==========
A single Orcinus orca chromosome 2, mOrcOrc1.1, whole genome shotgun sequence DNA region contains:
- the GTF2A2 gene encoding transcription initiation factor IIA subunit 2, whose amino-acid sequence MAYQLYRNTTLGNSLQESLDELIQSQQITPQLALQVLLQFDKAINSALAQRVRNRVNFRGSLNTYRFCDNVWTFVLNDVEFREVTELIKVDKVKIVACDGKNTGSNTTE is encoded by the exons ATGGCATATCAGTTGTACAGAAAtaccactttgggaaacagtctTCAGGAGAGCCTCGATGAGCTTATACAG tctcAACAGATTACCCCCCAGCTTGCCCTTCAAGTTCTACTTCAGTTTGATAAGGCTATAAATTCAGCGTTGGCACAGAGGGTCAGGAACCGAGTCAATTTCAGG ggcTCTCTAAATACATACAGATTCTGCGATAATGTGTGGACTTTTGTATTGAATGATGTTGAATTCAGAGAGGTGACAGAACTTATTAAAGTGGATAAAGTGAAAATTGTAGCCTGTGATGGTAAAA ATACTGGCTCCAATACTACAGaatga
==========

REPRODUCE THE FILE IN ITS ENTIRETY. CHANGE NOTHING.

A single Orcinus orca chromosome 2, mOrcOrc1.1, whole genome shotgun sequence DNA region contains:
- the GTF2A2 gene encoding transcription initiation factor IIA subunit 2, whose amino-acid sequence MAYQLYRNTTLGNSLQESLDELIQSQQITPQLALQVLLQFDKAINSALAQRVRNRVNFRGSLNTYRFCDNVWTFVLNDVEFREVTELIKVDKVKIVACDGKNTGSNTTE is encoded by the exons ATGGCATATCAGTTGTACAGAAAtaccactttgggaaacagtctTCAGGAGAGCCTCGATGAGCTTATACAG tctcAACAGATTACCCCCCAGCTTGCCCTTCAAGTTCTACTTCAGTTTGATAAGGCTATAAATTCAGCGTTGGCACAGAGGGTCAGGAACCGAGTCAATTTCAGG ggcTCTCTAAATACATACAGATTCTGCGATAATGTGTGGACTTTTGTATTGAATGATGTTGAATTCAGAGAGGTGACAGAACTTATTAAAGTGGATAAAGTGAAAATTGTAGCCTGTGATGGTAAAA ATACTGGCTCCAATACTACAGaatga